Mitch Ettinger: Pro bono is ‘part of Skadden’s DNA’

August 11, 2016

Mitch Ettinger is a seasoned litigator who leads Skadden, Arps, Slate, Meagher & Flom’s DC office. He’s been involved in many high-profile cases throughout his career, including serving on President Bill Clinton’s legal team and as a chief prosecutor for the United States Air Force.

But those aren’t the experiences he talks about when you meet him. Instead, he shares his passion for giving back to the community.

“When you’re an attorney in DC you’re often dealing with multi-million dollar cases for large corporations. But then you see a kid who can’t breathe because of mold in their apartment, and it brings you back down to earth,” he says. 

It’s not just his personal commitment. Pro bono service is “part of Skadden’s DNA,” Mitch says.

Skadden has been a long-time partner of Children’s Law Center in almost every area of our work, whether it’s advocating for children caught in the middle of contested custody cases or making sure landlords fix unsafe housing conditions that threaten children’s health. 

In 2012, Skadden formalized this partnership by designating Children’s Law Center as one of three DC organizations it supports through its pro bono “Impact Project,” which focuses on housing, domestic violence and children’s well-being.

“When we were looking for someone to partner with, we learned quickly it had to be you,” Mitch says. 

“Children’s Law Center is the premier entity for children’s rights. You represent children whose voices can’t be heard, and our lawyers love those cases. It’s also a chance to stand up in court and be litigators, which is great experience for our attorneys,” he says.

Mitch believes that pro bono service is not just the right thing to do – but also makes great business sense. 

“We attract top notch lawyers who come to the firm because they know we emphasize pro bono service,” Mitch says.

“I remember Joe Flom, one of the founding lawyers at the firm, talking about service to the community. He encouraged pro bono service and believed in it,” Mitch says.

Joseph Flom also started the Skadden Fellowship, a program that supports 25 of the best and the brightest law school graduates each year to work in legal services organizations. Children’s Law Center has hosted several Skadden fellows over its 20-year history.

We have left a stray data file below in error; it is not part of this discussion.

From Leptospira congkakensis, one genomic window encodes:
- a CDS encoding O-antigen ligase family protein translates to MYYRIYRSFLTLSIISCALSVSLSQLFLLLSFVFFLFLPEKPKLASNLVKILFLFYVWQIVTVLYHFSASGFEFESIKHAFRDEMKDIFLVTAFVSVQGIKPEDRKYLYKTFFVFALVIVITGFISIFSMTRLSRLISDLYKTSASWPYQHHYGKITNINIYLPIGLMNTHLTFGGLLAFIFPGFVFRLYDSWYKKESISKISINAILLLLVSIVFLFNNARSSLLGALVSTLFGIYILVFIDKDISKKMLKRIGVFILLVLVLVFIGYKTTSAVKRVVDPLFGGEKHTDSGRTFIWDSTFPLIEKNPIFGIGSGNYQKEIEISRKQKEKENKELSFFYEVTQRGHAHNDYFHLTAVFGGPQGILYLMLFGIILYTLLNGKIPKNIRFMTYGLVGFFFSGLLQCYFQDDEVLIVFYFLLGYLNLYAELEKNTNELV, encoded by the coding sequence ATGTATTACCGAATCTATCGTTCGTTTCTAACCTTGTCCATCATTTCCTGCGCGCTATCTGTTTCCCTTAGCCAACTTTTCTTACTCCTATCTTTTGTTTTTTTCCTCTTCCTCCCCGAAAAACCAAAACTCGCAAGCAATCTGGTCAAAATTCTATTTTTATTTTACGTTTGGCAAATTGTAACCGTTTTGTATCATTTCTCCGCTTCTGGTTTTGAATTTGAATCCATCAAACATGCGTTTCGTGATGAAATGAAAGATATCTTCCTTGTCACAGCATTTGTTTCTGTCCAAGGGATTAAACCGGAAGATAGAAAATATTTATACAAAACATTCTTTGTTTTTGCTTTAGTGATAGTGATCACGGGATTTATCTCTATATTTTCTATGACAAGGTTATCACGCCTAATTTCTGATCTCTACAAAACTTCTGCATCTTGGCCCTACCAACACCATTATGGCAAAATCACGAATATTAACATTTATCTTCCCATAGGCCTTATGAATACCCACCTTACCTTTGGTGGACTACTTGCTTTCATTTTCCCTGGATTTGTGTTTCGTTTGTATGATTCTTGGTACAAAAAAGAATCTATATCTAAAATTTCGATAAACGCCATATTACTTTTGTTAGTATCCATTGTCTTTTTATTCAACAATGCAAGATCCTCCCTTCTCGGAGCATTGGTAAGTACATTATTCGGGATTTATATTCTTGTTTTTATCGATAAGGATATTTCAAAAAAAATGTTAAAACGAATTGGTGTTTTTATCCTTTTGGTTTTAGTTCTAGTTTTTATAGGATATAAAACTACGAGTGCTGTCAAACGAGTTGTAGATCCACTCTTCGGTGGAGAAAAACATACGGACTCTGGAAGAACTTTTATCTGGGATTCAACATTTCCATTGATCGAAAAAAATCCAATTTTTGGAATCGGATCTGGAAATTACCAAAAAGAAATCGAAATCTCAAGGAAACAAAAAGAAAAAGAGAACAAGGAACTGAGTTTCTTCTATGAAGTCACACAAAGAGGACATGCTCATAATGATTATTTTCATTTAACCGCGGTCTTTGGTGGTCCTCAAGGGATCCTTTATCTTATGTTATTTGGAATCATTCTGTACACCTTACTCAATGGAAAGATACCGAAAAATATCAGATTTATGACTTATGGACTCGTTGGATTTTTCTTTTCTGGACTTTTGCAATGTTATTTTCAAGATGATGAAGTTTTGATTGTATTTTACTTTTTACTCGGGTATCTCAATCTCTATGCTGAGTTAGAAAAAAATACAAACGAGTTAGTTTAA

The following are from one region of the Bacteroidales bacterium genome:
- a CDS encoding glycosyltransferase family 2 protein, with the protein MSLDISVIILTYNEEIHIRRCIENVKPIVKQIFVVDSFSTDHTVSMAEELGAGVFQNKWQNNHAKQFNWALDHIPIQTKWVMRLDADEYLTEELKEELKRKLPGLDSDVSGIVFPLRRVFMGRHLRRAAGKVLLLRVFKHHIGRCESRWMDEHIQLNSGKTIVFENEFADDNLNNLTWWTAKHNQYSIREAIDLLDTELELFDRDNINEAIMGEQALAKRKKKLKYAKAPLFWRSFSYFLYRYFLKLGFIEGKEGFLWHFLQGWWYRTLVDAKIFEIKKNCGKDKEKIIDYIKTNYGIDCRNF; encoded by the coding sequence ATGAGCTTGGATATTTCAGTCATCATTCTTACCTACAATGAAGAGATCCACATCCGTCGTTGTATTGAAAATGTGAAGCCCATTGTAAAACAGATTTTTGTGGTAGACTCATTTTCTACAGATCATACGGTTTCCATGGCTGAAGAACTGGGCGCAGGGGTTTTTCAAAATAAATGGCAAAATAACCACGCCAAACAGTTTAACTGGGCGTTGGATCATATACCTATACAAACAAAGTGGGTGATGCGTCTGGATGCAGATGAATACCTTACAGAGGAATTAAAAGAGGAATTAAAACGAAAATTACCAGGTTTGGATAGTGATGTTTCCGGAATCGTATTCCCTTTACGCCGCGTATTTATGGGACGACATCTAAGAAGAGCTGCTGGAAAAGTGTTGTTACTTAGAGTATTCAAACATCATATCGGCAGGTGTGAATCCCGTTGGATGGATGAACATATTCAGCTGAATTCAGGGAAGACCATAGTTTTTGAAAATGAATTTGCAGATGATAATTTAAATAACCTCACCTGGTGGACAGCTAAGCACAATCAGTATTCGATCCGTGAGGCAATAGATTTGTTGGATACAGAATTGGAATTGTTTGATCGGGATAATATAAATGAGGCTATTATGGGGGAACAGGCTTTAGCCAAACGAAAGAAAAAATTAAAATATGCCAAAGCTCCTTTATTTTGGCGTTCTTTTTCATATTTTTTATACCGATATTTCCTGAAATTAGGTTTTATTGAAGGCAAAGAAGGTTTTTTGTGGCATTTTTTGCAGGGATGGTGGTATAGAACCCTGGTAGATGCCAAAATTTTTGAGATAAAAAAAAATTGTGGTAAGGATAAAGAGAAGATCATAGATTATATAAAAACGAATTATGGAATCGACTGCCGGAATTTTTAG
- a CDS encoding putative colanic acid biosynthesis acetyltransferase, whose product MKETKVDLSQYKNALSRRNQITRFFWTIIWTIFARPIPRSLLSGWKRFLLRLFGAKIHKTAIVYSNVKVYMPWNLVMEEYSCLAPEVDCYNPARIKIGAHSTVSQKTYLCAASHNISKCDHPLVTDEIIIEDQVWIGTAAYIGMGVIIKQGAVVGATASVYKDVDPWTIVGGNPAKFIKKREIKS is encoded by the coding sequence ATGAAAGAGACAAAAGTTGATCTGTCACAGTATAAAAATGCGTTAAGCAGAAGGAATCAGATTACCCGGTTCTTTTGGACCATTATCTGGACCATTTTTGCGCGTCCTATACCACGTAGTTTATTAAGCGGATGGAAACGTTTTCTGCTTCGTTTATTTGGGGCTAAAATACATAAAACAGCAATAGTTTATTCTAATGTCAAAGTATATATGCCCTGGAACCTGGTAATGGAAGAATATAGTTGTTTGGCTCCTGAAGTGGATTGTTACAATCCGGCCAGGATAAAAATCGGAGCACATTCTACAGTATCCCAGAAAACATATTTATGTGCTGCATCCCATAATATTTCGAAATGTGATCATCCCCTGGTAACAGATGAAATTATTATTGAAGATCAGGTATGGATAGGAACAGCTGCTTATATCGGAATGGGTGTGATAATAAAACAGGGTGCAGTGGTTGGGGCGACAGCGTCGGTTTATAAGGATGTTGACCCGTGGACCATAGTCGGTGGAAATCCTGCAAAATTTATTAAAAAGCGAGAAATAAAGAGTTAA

Mitch says that Skadden is committed to helping the most underserved members of the communities where it works. Last year, Skadden lawyers in DC dedicated almost 30,000 hours to pro bono service in areas from children’s health to death penalty cases.

“We do a broad scope of pro bono work and it reflects the breadth of skills and interests we have at the firm,” he says.

To marshal this amount of volunteer effort, the firm builds pro bono service into every practice area and counts work on pro bono cases toward an attorney’s billable hours.

“This is a business and we expect you to be productive for your clients, but Skadden also gives its lawyers plenty of room to take on pro bono cases. In some years, lawyers work on a pro bono case that will take a lot of time and that’s okay. They know our expectations – whether it is fee for service or pro bono client – we do not cut corners. That tone is set at the top.”

“We dedicate the same resources to pro bono cases that we do for fee for service matter. Our clients get a full team, and the necessary amount of attention. It’s the Skadden Way,” Mitch says.

Looking to the future, Mitch recognizes that more effort is needed to meet the enormous needs he sees for legal help. About 80 percent of families who appear in DC’s family court don’t have a lawyer when they face life-altering legal decisions, such as which parent should get custody of a child.

“The legal system is daunting. The processes and procedures are daunting. You are emotional. The stakes are high and you have fear of the unknown. You shouldn’t have to go it alone in such a complicated process,” he says.

“The number of hours that are needed [to close the justice gap] is beyond the ability of any one lawyer or any one law firm. But we all have an obligation to the community…and we can make a dent in the need,” he says.

At Children’s Law Center, we couldn’t agree more.

And to recognize Skadden’s commitment to meeting the needs of DC’s children and families, Children’s Law Center will recognize the Skadden law firm with its 2016 Pro Bono Champion award.

The Pro Bono Champion award will be presented September 20 at the Helping Children Soar benefit, held at the Kennedy Center. This year’s benefit will celebrate Children’s Law Center’s 20th anniversary – and the many supporters and champions who have helped us change the lives of DC children along the way.

More details about the benefit are on the Children’s Law Center website.